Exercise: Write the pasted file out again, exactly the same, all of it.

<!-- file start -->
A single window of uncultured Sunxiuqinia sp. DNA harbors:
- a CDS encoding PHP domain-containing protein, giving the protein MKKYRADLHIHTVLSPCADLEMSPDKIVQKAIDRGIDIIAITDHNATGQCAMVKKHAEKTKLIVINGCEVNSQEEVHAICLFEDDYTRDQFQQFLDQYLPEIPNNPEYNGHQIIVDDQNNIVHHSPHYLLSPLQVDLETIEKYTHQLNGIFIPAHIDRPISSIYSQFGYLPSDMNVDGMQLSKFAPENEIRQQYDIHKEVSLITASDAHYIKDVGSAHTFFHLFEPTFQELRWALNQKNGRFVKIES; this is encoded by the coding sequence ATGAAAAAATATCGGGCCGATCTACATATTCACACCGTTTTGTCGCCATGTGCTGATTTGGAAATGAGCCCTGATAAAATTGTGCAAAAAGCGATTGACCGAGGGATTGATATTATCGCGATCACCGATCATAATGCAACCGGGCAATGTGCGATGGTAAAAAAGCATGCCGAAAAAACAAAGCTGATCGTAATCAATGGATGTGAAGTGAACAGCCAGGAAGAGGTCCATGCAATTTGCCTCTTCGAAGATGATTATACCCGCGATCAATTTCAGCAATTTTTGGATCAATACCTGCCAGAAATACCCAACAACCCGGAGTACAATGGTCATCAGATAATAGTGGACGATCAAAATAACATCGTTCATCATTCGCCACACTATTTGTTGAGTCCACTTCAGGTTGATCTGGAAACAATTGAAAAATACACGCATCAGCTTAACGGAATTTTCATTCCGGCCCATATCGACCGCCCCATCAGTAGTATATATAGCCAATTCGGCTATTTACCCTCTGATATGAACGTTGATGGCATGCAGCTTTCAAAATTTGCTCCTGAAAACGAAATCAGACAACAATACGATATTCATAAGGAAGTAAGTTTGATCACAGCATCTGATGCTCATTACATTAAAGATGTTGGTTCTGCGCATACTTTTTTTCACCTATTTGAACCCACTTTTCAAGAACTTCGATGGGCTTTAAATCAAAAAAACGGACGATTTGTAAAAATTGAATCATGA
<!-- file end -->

A single window of uncultured Sunxiuqinia sp. DNA harbors:
- a CDS encoding PHP domain-containing protein, giving the protein MKKYRADLHIHTVLSPCADLEMSPDKIVQKAIDRGIDIIAITDHNATGQCAMVKKHAEKTKLIVINGCEVNSQEEVHAICLFEDDYTRDQFQQFLDQYLPEIPNNPEYNGHQIIVDDQNNIVHHSPHYLLSPLQVDLETIEKYTHQLNGIFIPAHIDRPISSIYSQFGYLPSDMNVDGMQLSKFAPENEIRQQYDIHKEVSLITASDAHYIKDVGSAHTFFHLFEPTFQELRWALNQKNGRFVKIES; this is encoded by the coding sequence ATGAAAAAATATCGGGCCGATCTACATATTCACACCGTTTTGTCGCCATGTGCTGATTTGGAAATGAGCCCTGATAAAATTGTGCAAAAAGCGATTGACCGAGGGATTGATATTATCGCGATCACCGATCATAATGCAACCGGGCAATGTGCGATGGTAAAAAAGCATGCCGAAAAAACAAAGCTGATCGTAATCAATGGATGTGAAGTGAACAGCCAGGAAGAGGTCCATGCAATTTGCCTCTTCGAAGATGATTATACCCGCGATCAATTTCAGCAATTTTTGGATCAATACCTGCCAGAAATACCCAACAACCCGGAGTACAATGGTCATCAGATAATAGTGGACGATCAAAATAACATCGTTCATCATTCGCCACACTATTTGTTGAGTCCACTTCAGGTTGATCTGGAAACAATTGAAAAATACACGCATCAGCTTAACGGAATTTTCATTCCGGCCCATATCGACCGCCCCATCAGTAGTATATATAGCCAATTCGGCTATTTACCCTCTGATATGAACGTTGATGGCATGCAGCTTTCAAAATTTGCTCCTGAAAACGAAATCAGACAACAATACGATATTCATAAGGAAGTAAGTTTGATCACAGCATCTGATGCTCATTACATTAAAGATGTTGGTTCTGCGCATACTTTTTTTCACCTATTTGAACCCACTTTTCAAGAACTTCGATGGGCTTTAAATCAAAAAAACGGACGATTTGTAAAAATTGAATCATGA